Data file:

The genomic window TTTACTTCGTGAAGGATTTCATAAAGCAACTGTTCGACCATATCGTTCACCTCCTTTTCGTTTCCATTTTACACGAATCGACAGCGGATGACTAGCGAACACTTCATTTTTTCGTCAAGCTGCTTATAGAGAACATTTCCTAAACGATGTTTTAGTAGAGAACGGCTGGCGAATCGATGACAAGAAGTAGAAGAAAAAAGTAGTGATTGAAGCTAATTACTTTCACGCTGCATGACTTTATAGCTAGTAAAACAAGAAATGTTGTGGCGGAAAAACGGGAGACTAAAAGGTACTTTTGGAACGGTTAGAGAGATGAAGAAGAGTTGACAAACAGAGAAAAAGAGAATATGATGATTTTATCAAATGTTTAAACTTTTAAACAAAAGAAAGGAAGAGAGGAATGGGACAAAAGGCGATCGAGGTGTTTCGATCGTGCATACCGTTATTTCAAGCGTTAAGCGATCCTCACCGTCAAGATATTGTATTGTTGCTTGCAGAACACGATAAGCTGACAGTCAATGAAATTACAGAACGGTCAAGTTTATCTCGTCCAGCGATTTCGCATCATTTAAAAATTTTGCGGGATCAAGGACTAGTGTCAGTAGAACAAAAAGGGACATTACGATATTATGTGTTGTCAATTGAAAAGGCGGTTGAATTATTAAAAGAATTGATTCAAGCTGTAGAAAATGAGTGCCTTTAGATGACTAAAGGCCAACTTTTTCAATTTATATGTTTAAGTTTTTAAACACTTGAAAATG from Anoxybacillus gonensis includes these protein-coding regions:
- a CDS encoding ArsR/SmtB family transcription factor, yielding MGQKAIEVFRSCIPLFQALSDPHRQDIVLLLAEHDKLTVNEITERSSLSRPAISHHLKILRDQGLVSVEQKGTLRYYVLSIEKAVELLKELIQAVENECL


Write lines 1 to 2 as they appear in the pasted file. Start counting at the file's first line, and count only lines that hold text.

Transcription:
The genomic window TTTACTTCGTGAAGGATTTCATAAAGCAACTGTTCGACCATATCGTTCACCTCCTTTTCGTTTCCATTTTACACGAATCGACAGCGGATGACTAGCGAACACTTCATTTTTTCGTCAAGCTGCTTATAGAGAACATTTCCTAAACGATGTTTTAGTAGAGAACGGCTGGCGAATCGATGACAAGAAGTAGAAGAAAAAAGTAGTGATTGAAGCTAATTACTTTCACGCTGCATGACTTTATAGCTAGTAAAACAAGAAATGTTGTGGCGGAAAAACGGGAGACTAAAAGGTACTTTTGGAACGGTTAGAGAGATGAAGAAGAGTTGACAAACAGAGAAAAAGAGAATATGATGATTTTATCAAATGTTTAAACTTTTAAACAAAAGAAAGGAAGAGAGGAATGGGACAAAAGGCGATCGAGGTGTTTCGATCGTGCATACCGTTATTTCAAGCGTTAAGCGATCCTCACCGTCAAGATATTGTATTGTTGCTTGCAGAACACGATAAGCTGACAGTCAATGAAATTACAGAACGGTCAAGTTTATCTCGTCCAGCGATTTCGCATCATTTAAAAATTTTGCGGGATCAAGGACTAGTGTCAGTAGAACAAAAAGGGACATTACGATATTATGTGTTGTCAATTGAAAAGGCGGTTGAATTATTAAAAGAATTGATTCAAGCTGTAGAAAATGAGTGCCTTTAGATGACTAAAGGCCAACTTTTTCAATTTATATGTTTAAGTTTTTAAACACTTGAAAATG from Anoxybacillus gonensis includes these protein-coding regions:
- a CDS encoding ArsR/SmtB family transcription factor, yielding MGQKAIEVFRSCIPLFQALSDPHRQDIVLLLAEHDKLTVNEITERSSLSRPAISHHLKILRDQGLVSVEQKGTLRYYVLSIEKAVELLKELIQAVENECL